Get that? Companies can “...harness advances in software and behavioral sciences…” Isn’t that terrible thing to do! Well, maybe not.
Historians, economists, political scientists, and sociologists have seen the language “worker exploitation” before. It pervades Das Kapital. The solicitous attitude expressed above implies that workers in the gig economy are like children who can be manipulated by pernicious businesses to make decisions inimical to their economic self-interest. To the contrary, I suggest that virtually every lawful contract between an independent worker and a business is an example of what economists call a wealth-creating transaction.
In a gig economy the costs of conducting business decrease and that adds to the income of the owners of the business. Often, but not always, many of those owners are stockholders or families of modest means. A gig economy also offers to businesses opportunities to contract with experts for specific projects who might be too high priced to hire as salaried employees. From the perspective of an independent contractor, a gig economy can offer opportunities to improve a work-life balance over what is feasible in most 9 to 5 jobs.
The increasing pervasiveness of the gig economy is indubitably fueled by the internet. And that’s a good thing, because it can be expected to result in a more efficient allocation of labor resources. When the gig economy functions at its best, independent workers can select the kind of work they are interested in rather than taking any kind of gig they can find because they can’t find full-time salaried employment.
Paul Griffin, PhD
Associate Professor of Psychology, Dyson College
Director of PhD in Mental Health Counseling
I am not a sociologist or an economist, but if the gig economy is a real phenomenon then it would seem to reflect a continuing trend in American labor, specifically the decline in long-term employment with the same employer. As a psychologist with an interest in happiness, I can say that work is a consistent predictor of life satisfaction. It is thus interesting to consider the ramifications of the gig economy on individuals’ well-being.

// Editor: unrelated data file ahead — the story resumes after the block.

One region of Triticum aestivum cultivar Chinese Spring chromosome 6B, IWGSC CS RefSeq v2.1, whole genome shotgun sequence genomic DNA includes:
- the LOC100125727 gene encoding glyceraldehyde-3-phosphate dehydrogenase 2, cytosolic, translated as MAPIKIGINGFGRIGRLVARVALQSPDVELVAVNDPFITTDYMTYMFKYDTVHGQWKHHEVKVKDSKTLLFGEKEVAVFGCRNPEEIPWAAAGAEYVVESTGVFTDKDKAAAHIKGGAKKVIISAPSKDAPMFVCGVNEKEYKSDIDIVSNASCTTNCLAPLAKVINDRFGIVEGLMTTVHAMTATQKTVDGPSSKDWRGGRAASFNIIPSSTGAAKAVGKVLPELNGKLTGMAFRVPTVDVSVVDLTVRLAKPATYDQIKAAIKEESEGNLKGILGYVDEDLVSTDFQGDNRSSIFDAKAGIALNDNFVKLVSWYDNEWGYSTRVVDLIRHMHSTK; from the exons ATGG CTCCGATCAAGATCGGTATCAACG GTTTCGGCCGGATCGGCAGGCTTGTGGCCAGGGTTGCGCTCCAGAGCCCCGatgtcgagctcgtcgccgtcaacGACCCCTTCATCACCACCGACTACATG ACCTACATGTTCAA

On the positive side, people report feeling more productive and more satisfied with their jobs when they have a sense of autonomy. Autonomy is about feeling in control, and ostensibly this is what the gig economy is all about: people pursuing different jobs at their discretion. The promise of being your own boss seems very enticing.
On the negative side, people feel most satisfied with work when they feel like they are doing something that is personally meaningful. We feel best when we put our strengths to good use. I suppose some aspects of the gig economy might afford such opportunities, but “gigs” are usually a means to make money. If the gig economy amounts to people scrambling from job to job, with little personal value and not much financial incentive, it is hard to imagine a happy workforce, no matter how hard companies try to sell us on the next chapter in the American dream.
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Schimmel Center: March 2019
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Announcements, events, updates, and more from Seidenberg, Dyson, SOE, and the Elisabeth Haub School of Law.
News from the Schools: March 2019